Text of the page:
Over my head


As I implied in that last post, and probably have previously, I ended up a bit over my head with this bath product making business. The problem, as is often my problem, is that I didn't think things through completely before I started. Mostly, this was because I didn't really expect to sell anything. So, even though I didn't sell that much, I ended up overwhelmed. I was short on supplies, so ended up paying a premium for those; I didn't manage my time well, so orders went out late; and I didn't think about packaging and shipping very thoroughly before starting. All of this has added up to a stressful learning experience that ended up costing well more than I earned for the Christmas season.

Why past tense? Because as of today my shop is closed until after the new year. If I am going to do this, I need to do it correctly, with some forethought. So I'm giving myself the next few weeks to put that necessary thought into it, with the plan of opening back up in January with a supply of products ready to be sold, a plan for packing and shipping, better photographs, and a generally more professional outlook.

But where to begin? I think I need a business plan. I can't figure out why it is that I am perfectly capable of thinking and writing one of those out for someone else, but for myself, I just fly by the seat of my pants.

For now, these are the things on which I think I need to focus:

  1. Making the enterprise profit. If I am not making money of it, there is no reason to sell. It's fine if it isn't something that can be profitable, but if it's not, I need to stop trying to make it so and go back to a gifting and swapping only policy.
  2. Focusing on a few things with which I am comfortable, rather than trying to make everything anyone suggests. Part of what what threw me through the loop this time was trying to add new products all the time. I need to perfect a few things and then add others slowly. For example, I know I can make bath melts easily and successfully, but I am far less confident about bath bombs.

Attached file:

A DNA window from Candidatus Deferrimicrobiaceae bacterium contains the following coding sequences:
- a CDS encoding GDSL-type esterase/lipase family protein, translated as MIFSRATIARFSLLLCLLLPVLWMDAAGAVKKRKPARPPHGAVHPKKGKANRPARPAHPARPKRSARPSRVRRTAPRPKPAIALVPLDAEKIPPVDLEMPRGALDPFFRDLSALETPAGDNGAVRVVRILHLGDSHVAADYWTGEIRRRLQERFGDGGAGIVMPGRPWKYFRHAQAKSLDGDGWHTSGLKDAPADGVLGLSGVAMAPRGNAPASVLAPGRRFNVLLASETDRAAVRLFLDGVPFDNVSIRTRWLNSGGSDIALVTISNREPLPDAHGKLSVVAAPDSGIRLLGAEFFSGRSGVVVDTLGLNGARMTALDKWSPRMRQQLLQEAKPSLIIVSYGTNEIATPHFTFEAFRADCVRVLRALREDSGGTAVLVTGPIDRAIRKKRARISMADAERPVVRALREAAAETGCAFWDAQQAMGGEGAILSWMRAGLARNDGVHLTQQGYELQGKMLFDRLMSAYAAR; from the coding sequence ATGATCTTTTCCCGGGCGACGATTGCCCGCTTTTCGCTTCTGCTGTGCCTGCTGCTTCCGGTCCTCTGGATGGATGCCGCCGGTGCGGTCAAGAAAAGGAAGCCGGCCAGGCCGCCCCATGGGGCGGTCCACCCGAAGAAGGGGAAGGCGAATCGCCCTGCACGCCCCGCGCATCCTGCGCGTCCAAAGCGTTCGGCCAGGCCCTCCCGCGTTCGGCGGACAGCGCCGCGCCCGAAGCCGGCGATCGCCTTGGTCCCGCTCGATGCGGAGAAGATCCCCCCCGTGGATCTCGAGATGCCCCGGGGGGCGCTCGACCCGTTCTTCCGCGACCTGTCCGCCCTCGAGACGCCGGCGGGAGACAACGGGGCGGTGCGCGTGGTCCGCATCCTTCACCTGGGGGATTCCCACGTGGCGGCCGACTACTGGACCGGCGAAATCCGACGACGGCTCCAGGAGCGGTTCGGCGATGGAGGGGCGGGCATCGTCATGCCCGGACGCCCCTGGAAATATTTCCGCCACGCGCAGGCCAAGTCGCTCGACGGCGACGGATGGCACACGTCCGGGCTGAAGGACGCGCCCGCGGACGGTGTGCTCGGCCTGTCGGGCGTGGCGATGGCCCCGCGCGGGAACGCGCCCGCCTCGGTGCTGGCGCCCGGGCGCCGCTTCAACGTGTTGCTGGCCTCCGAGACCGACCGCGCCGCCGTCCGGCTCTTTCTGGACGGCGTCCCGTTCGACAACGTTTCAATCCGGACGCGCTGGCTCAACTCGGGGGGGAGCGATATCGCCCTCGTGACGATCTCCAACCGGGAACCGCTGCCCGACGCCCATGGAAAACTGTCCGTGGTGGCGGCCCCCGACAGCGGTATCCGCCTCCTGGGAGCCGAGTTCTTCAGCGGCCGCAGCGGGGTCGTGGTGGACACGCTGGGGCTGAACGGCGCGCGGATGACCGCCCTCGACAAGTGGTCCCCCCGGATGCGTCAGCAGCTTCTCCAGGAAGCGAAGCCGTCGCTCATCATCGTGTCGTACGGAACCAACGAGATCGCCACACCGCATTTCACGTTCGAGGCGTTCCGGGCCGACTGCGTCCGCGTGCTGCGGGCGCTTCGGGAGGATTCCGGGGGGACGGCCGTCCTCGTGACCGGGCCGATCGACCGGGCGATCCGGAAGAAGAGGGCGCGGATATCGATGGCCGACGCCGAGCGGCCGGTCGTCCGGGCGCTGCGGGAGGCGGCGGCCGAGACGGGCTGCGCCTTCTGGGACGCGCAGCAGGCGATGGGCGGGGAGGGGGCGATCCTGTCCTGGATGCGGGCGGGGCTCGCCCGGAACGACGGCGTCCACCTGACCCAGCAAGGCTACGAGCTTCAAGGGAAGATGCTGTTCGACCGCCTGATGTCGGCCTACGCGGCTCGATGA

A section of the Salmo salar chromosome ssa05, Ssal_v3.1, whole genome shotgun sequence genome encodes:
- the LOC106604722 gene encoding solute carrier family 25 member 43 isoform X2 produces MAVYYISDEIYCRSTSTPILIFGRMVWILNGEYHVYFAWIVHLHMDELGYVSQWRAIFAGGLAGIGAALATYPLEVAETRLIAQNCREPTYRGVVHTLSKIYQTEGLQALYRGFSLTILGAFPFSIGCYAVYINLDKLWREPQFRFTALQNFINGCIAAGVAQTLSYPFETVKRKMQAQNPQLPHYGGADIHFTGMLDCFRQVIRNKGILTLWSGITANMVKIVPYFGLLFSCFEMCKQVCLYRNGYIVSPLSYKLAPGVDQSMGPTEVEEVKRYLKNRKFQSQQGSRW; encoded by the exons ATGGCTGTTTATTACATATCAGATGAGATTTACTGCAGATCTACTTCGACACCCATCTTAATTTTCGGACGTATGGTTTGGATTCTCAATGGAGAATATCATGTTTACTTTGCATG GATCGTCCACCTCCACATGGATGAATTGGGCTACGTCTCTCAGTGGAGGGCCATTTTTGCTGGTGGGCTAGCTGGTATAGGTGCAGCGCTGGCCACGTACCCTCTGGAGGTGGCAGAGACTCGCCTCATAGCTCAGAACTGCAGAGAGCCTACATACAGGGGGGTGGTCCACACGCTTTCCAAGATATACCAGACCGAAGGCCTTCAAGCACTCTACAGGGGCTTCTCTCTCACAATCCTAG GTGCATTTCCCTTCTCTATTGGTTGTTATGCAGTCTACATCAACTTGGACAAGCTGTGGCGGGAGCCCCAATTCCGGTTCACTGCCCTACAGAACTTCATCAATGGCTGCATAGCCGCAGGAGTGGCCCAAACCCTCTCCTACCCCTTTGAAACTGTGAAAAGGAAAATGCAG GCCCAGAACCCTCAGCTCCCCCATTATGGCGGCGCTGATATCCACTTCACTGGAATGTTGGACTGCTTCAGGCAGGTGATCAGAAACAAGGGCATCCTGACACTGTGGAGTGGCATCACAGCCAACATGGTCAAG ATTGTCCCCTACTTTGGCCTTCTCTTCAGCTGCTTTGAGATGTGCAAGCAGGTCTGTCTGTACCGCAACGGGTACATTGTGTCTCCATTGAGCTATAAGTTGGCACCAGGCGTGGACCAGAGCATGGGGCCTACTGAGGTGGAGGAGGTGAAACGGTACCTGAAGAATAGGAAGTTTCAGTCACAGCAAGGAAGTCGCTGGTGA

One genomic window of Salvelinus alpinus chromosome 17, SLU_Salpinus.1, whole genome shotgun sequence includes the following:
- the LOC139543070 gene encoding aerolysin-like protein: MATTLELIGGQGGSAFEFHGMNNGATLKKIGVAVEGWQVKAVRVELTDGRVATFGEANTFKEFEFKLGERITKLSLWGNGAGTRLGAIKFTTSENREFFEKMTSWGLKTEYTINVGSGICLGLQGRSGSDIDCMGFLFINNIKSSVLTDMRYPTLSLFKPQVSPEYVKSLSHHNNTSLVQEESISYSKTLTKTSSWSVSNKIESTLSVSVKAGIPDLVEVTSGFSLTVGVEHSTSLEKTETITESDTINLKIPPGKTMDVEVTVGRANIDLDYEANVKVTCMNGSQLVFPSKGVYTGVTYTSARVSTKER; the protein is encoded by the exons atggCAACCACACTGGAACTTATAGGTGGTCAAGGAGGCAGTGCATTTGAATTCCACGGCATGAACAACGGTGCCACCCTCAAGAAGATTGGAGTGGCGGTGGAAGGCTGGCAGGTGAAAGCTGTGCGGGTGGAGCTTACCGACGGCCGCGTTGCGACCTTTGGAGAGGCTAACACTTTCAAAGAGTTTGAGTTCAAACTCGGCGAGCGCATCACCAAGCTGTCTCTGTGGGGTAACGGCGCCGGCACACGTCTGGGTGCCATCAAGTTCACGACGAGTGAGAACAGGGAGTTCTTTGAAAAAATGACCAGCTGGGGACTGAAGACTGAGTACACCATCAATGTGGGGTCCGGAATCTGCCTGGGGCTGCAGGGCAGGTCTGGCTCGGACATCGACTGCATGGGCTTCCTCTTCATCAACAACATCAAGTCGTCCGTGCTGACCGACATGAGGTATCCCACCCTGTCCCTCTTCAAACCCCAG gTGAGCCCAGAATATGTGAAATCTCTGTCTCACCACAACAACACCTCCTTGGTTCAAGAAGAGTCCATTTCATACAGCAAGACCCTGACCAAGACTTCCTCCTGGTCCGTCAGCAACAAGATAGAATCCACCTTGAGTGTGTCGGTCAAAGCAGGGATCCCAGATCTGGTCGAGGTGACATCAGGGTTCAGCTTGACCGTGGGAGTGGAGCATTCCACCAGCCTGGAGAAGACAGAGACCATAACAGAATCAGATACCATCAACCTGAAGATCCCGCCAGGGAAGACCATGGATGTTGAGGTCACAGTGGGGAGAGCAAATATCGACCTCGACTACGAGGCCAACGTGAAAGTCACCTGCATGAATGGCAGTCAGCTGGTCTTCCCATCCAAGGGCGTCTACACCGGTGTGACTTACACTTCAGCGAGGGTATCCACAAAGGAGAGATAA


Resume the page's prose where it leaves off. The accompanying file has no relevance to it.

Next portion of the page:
3. Identifying attractive and environmentally sustainable packaging. This is my biggest challenge right now--how to package. I hate everything I've tried so far--it's either wasteful, ugly, expensive, unwieldy to ship, or all of the above.
  4. Being a professional. I am really irritated at my lack of professionalism so far. Mostly, this has to do with packaging and shipping times, but also with the lackluster photographs on the products on the site and the way nothing is completely uniform. I'm not really sure where to start with fixing this, though.

That seems like a lot to think about right there, without even getting into the longer list of issues I have. I'm sure I'll be thinking and writing about this some more in the next few weeks. In the meantime, your advice and comments are very, very appreciated.


I had to think about this for a bit, but I can only come up with two things:
- succesful companies always have one specific item that's their core, which can be the bath melts for you. If you make that the focus it might make choosing what else can be in your shop easier.
- choosing a specific style (color, font) to have a signature look in your shop works really well.

Oh, and when I buy stuff at Lush I always get the bath bombs and melts in a simple paper bag. Perhaps that would work for you as well.
Hope this helps!


Hey Grace,

If you can use them, I can send you a couple dozen bubble-wrap envelopes in various sizes. They were in my house when I bought it and over the last two years I've used maybe three?

Let me know via Facebook and we'll work something out.


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April 2012

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